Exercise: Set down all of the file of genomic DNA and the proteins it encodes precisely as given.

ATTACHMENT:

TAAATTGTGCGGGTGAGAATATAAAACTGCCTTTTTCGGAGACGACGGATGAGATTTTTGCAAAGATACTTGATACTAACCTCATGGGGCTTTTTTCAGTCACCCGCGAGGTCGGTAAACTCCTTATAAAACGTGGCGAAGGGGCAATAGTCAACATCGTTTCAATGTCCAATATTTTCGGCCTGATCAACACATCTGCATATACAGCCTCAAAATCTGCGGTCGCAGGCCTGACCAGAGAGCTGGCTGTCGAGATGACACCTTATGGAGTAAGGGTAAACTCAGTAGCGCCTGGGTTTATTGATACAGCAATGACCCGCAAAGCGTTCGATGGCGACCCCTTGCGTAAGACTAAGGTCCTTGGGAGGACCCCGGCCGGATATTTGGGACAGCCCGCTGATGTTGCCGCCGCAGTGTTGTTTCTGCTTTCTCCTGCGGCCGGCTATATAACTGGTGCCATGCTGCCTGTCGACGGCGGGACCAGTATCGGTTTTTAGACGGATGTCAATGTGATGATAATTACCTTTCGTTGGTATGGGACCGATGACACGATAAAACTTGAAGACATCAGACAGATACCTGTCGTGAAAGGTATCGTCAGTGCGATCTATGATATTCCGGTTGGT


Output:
TAAATTGTGCGGGTGAGAATATAAAACTGCCTTTTTCGGAGACGACGGATGAGATTTTTGCAAAGATACTTGATACTAACCTCATGGGGCTTTTTTCAGTCACCCGCGAGGTCGGTAAACTCCTTATAAAACGTGGCGAAGGGGCAATAGTCAACATCGTTTCAATGTCCAATATTTTCGGCCTGATCAACACATCTGCATATACAGCCTCAAAATCTGCGGTCGCAGGCCTGACCAGAGAGCTGGCTGTCGAGATGACACCTTATGGAGTAAGGGTAAACTCAGTAGCGCCTGGGTTTATTGATACAGCAATGACCCGCAAAGCGTTCGATGGCGACCCCTTGCGTAAGACTAAGGTCCTTGGGAGGACCCCGGCCGGATATTTGGGACAGCCCGCTGATGTTGCCGCCGCAGTGTTGTTTCTGCTTTCTCCTGCGGCCGGCTATATAACTGGTGCCATGCTGCCTGTCGACGGCGGGACCAGTATCGGTTTTTAGACGGATGTCAATGTGATGATAATTACCTTTCGTTGGTATGGGACCGATGACACGATAAAACTTGAAGACATCAGACAGATACCTGTCGTGAAAGGTATCGTCAGTGCGATCTATGATATTCCGGTTGGT